Videos are filmed each day on the field trip and edited each night. They are linked here during the field trip.
Tuesday 30 July
1. Local Students Discover Ahuahu
At Mercury Bay Area School, we chat with students Reuben, Maria, Jack, and Josie. They share a selection of their work which has used Ahuahu as a context for learning. You could think about places or landmarks near you that might form a key part of learning at your school.
2. Connecting Through Waiata
Listen to a performance of the famous Ngāti Porou anthem, ‘Paikea’. Also, hear from student Maia who explains the connection between Ahuahu and the ancestor Kahutia-te-rangi. This tupuna is better known as Paikea or ‘The Whale Rider’. You could explore waiata that you know and find out how these songs might relate to the people and land where you live.
3. Complete Your Biosecurity Check
James from the Department of Conservation takes us through a biosecurity check before the boat ride to Ahuahu. It is important we don’t take any unwanted critters, weeds and so on to the island. As you may have read in the background pages, Ahuahu is now pest free, so we all must try to keep it that way.
4. Boat Trip to Ahuahu
Sit back and relax (or should I say hold on tight!) for the journey to Ahuahu Great Mercury Island.
Wednesday 31 July
1. Archaeology at Coralie Bay
You are at Coralie Bay, Ahuahu. This site has been a focus of archaeologists for several years. It is one of the earliest sites of Māori occupation in Aotearoa. Louise Furey describes some of the key features of this site and why it would have been a favoured site for early Māori.
2. Gardening on Ahuahu
You are at Waitetoke on Ahuahu Great Mercury Island. Here you can see rows of stones that show early kūmara gardens. Louise Furey explains more about this style of gardening and gives further evidence to prove that gardens on Ahuahu are among some of the earliest in New Zealand.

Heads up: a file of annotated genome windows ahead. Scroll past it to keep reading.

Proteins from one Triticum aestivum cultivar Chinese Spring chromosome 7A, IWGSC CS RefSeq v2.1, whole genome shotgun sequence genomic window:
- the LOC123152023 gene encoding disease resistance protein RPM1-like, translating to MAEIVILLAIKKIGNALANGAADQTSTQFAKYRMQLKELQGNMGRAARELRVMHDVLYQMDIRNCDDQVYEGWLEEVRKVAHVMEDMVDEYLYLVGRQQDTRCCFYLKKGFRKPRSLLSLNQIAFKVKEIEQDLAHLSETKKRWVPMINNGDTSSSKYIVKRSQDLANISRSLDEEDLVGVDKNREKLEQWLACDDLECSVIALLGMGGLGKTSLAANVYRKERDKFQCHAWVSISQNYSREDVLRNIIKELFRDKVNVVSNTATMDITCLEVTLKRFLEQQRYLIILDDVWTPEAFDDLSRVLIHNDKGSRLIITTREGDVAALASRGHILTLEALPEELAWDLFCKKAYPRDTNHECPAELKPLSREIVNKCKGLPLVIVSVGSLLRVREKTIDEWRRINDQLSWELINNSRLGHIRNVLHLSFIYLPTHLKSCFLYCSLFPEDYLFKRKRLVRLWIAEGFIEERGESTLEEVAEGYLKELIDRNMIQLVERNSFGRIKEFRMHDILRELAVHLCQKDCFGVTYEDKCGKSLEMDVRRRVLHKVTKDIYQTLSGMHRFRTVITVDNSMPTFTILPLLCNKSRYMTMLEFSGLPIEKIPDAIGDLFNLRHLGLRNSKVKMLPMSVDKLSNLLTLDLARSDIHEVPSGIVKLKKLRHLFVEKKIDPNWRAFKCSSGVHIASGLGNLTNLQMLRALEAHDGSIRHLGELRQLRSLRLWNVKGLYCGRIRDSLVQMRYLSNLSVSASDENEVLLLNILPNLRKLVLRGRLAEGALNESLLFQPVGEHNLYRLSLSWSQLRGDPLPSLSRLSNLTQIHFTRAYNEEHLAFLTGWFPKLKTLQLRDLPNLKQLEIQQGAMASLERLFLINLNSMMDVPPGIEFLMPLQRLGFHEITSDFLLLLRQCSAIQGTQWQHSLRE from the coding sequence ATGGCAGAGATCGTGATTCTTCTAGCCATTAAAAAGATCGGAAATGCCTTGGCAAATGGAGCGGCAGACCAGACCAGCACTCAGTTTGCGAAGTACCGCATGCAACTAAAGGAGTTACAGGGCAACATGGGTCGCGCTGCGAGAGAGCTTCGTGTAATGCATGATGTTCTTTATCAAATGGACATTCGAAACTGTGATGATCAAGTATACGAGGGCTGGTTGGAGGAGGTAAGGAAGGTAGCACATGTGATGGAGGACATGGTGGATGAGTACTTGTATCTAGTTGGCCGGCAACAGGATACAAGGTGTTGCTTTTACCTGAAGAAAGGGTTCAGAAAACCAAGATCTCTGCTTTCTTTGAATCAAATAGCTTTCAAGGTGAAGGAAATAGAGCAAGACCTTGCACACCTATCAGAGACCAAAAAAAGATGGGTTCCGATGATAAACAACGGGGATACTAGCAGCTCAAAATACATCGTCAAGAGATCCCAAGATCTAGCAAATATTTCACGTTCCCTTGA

3. Evidence in the Landscape
You are now at Matakawau, also known as Stingray Point Pā. Louise Furey shows how archaeologists look for irregularities in natural land formations. This can show them how people have altered the land and the likely reasons for this. In the video and you will get a better idea of the sorts of features archaeologists look out for. These features provide clues for how the land was used. They can also show likely areas for further excavation that might uncover further evidence.
4. Stone Artefacts
Back at the shearers’ quarters on Ahuahu, Louise shows you some stone artefacts. Māori used a lot of stone for tools in their daily lives. You will see examples of the different stone materials, as well as how a raw piece of basalt gets shaped into the smooth shape of an adze.
Thursday 1 August
1. Rodent Detection Dogs
Meet Sassy the rodent dog. Sassy has been trained to sniff out rats and mice. Watch Sassy in action and hear from dog handler Greg van der Lee about the valuable role she plays keeping islands like Ahuahu pest free.
2. Getting Rid of Weeds
Travel to Peach Grove on Ahuahu and find out about moth plant. This climbing, strangling plant is a plant pest for many reasons. Find out some of the reasons why we must continue the war on weeds. You could think about getting involved in a weeding project near you.
3. Keeping Pests Off Ahuahu
All around Ahuahu you can see trap boxes. Even though there are no rodents or mustelids on the island, there is always a chance that one of these pests could make it ashore. How do the trap boxes work? What is a tracking tunnel? Greg van der Lee from DOC explains this “first line of defence”.
4. Conserving Ahuahu for the Future
Louise Furey from Auckland Museum and Greg van der Lee from DOC share their thoughts about the future of Ahuahu. What role will archaeology play going forward? How will conservation evolve in our changing world?